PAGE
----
And then the other piece of it, which occurs after Andrew and his companion have had a chance to see just what this Jesus is all about and decided for themselves that they do indeed want to follow him and be his disciples, is to reach out to and share that revelation with others. In today’s Gospel reading, after spending some time with Jesus, Andrew goes to his brother Simon and tells him all about what he has discovered: “We have found the Messiah.”

Today’s Gospel lesson provides a great summary of what the essence of true discipleship is about – going out and doing ministry, sharing the Good News with others not so much in our words, but through our actions. All the other stuff, the words and the liturgy, are important because help us to understand what we are doing and why we do it, but it is living the message that has the most powerful impact. I saw this illustrated in several ways this past week.

First, this past Sunday our Youth Group started a new unit entitled “Compassion and Acts of Mercy,” which will last for three to four months. In their first session the teens studied and discussed scripture passages dealing with the subject of compassion, as well as the thorny issue of faith versus works. I was very proud of our teens as they delved into the texts and really struggled with the importance of faith and works, and how works are an outward sign of our faith, that we do acts of compassion not to score points with God but in response to God’s love and compassion for us. We do these acts of compassion to share God’s love and compassion with others. Over the next few months, the Youth Group will be studying this subject in more detail, and will be exploring and discerning how they themselves might engage in acts of compassion – putting the words of the Gospel into action.

And second, on Tuesday the City sponsored the “Heal the Land, Heal the City” prayer walk as a community-wide response to the tragic shooting a week and a half ago of four Redlands High School students – injuring Jordan Howard and Tequan Roberson, and killing 16 year-old Andrew Jackson and 17 year-old Quinn McCaleb. On Tuesday afternoon, about a dozen of our parishioners, including two teens, along with a thousand other people gathered at the intersection where one of the boys died, to support the families and to send a message that the evil of such a tragedy will not prevail. We prayed together, and then walked to Micah House where we prayed some more and listened to City officials and local clergy reflect on both the tragedy and the promise of hope that arises from the unity and solidarity represented in the assembled crowd. Yes, there were lots of words spoken. But what touched me the most was not the speeches by our mayor or the police officer leading the investigation to find the perpetrator or the pastor of one of the boys or the other clergy present – all of which were spirit-led and hope-filled. What touched me, particularly as I had my turn at speaking and as I looked out over the crowd, was the awesome sense of oneness that this crowd represented. In that moment, it was obvious that what was important was not race or age or gender or denomination or political ideology or whether we were from the north side or the south side. What was important was that we were all children of God, coming together to proclaim the Gospel through our actions – through praying together, through walking together, through just being together.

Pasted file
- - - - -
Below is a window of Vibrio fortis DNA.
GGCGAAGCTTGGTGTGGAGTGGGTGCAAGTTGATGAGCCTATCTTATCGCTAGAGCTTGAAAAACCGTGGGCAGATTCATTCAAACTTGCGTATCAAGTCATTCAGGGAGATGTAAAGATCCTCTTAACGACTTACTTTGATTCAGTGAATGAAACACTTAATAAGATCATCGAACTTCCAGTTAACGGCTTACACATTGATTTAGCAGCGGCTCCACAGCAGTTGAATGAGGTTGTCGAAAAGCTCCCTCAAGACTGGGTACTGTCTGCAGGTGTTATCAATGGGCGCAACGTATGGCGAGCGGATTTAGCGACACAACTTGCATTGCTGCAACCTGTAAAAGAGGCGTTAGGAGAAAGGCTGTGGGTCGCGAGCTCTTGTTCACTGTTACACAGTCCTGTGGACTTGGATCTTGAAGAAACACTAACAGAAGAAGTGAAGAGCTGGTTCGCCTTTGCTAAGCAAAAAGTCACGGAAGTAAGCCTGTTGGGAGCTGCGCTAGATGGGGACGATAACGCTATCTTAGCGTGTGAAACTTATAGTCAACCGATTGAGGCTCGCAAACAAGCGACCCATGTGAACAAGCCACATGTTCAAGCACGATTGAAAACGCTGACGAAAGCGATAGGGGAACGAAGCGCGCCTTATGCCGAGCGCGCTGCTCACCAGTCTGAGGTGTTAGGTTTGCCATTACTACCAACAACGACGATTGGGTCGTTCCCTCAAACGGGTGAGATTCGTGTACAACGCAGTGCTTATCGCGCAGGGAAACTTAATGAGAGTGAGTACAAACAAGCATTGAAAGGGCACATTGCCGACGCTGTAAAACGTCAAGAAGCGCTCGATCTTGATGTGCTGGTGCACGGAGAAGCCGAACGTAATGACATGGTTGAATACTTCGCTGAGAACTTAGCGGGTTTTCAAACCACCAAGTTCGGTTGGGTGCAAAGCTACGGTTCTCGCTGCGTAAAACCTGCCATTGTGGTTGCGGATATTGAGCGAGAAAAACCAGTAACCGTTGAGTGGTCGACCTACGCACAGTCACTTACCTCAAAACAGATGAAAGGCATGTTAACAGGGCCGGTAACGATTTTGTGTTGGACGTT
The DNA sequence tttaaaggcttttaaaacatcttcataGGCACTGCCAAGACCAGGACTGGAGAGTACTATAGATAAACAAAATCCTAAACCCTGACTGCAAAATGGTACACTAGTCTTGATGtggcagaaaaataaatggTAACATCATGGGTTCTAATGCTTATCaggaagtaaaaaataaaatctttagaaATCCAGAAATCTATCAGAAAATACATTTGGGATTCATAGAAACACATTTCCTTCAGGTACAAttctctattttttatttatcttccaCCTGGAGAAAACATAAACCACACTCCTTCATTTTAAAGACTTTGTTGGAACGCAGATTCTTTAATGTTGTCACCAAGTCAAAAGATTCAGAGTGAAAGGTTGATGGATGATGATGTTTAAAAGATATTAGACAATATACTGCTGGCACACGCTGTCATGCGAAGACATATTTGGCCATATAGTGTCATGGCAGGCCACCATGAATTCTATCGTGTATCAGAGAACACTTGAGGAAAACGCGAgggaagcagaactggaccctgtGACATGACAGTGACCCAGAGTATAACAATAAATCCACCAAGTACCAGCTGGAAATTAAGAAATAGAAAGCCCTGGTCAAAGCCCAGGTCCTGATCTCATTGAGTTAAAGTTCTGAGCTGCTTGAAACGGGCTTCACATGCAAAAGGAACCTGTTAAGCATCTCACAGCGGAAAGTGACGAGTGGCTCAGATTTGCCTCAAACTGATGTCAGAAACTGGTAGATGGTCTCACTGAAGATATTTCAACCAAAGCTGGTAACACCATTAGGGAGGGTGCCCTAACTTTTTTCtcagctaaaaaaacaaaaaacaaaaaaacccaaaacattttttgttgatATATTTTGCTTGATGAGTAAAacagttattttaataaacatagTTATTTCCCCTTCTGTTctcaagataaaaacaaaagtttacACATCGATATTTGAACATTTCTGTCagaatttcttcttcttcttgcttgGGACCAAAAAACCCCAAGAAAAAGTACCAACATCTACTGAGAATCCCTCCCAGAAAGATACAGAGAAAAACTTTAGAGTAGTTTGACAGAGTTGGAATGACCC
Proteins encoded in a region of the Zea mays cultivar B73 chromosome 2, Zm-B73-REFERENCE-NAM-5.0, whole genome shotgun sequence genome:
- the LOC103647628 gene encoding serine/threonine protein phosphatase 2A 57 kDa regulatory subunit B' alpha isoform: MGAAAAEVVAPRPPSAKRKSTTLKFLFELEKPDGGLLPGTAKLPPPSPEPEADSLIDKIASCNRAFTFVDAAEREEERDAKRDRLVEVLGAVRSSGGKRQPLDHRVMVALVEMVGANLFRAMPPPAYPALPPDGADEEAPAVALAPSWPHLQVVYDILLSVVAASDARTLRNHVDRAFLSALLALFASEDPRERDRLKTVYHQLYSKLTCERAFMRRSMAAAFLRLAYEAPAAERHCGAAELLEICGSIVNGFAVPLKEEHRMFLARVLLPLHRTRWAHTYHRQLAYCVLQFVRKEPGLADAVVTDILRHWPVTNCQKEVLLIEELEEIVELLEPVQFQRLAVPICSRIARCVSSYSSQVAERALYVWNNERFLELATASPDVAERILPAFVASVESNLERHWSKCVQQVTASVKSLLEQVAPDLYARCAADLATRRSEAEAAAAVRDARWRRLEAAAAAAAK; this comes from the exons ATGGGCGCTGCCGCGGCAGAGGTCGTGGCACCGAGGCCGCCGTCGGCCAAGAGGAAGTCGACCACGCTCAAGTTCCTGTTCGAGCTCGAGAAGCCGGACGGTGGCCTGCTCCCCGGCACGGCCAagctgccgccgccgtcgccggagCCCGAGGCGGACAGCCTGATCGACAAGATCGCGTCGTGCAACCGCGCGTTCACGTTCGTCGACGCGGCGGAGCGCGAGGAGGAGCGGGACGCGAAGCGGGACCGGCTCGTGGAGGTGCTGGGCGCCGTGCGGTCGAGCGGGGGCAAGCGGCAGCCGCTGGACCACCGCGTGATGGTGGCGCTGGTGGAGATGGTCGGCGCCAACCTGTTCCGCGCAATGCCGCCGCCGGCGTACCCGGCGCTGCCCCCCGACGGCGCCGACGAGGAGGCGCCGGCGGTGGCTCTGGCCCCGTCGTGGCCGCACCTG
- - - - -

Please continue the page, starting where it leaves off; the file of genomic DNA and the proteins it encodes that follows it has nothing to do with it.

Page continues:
Those thousand people got it. They were not content to sit at home or in their pews and lament what had happened. Rather they were willing to take the Gospel to the street, to proclaim it through their very presence. In those thousand people standing in the middle of Oxford Drive, the Gospel of peace and compassion was proclaimed – that despite the darkness of the tragic situation that drew us all there, the light of the Gospel shines in Redlands through those people present, and many more who could not be there. In my words to the crowd, I told them as much, that they carry the light of Christ, that they carry the Gospel within them, and that their job was to carry that light of Christ back into the community. That is what today’s Gospel lesson is about – seeking how to follow Christ and to live the Gospel in our own lives, out in the world – through our actions, through our presence – even in the midst of darkness, especially in the midst of darkness.

As baptized persons, we share the journey with Jesus – the journey whereby he is revealed. We too are to reveal the light of Christ to the world. And that was accomplished this week in our church and our community. Our Youth struggled with discerning what it means to reveal the light of Christ to the world through acts of compassion and mercy. Our community came together to reveal the light of Christ in the midst of darkness. In both cases were examples of how we as God’s faithful people struggle to discern what it means to live the Gospel in tangible ways. In both cases were carried on the tradition of Andrew and his companion, seeking to answer for themselves the question, “what are you looking for?”, seeking the Messiah, the one who invites all of us in our own searching and in our own quest to live the Gospel, to “come and see.”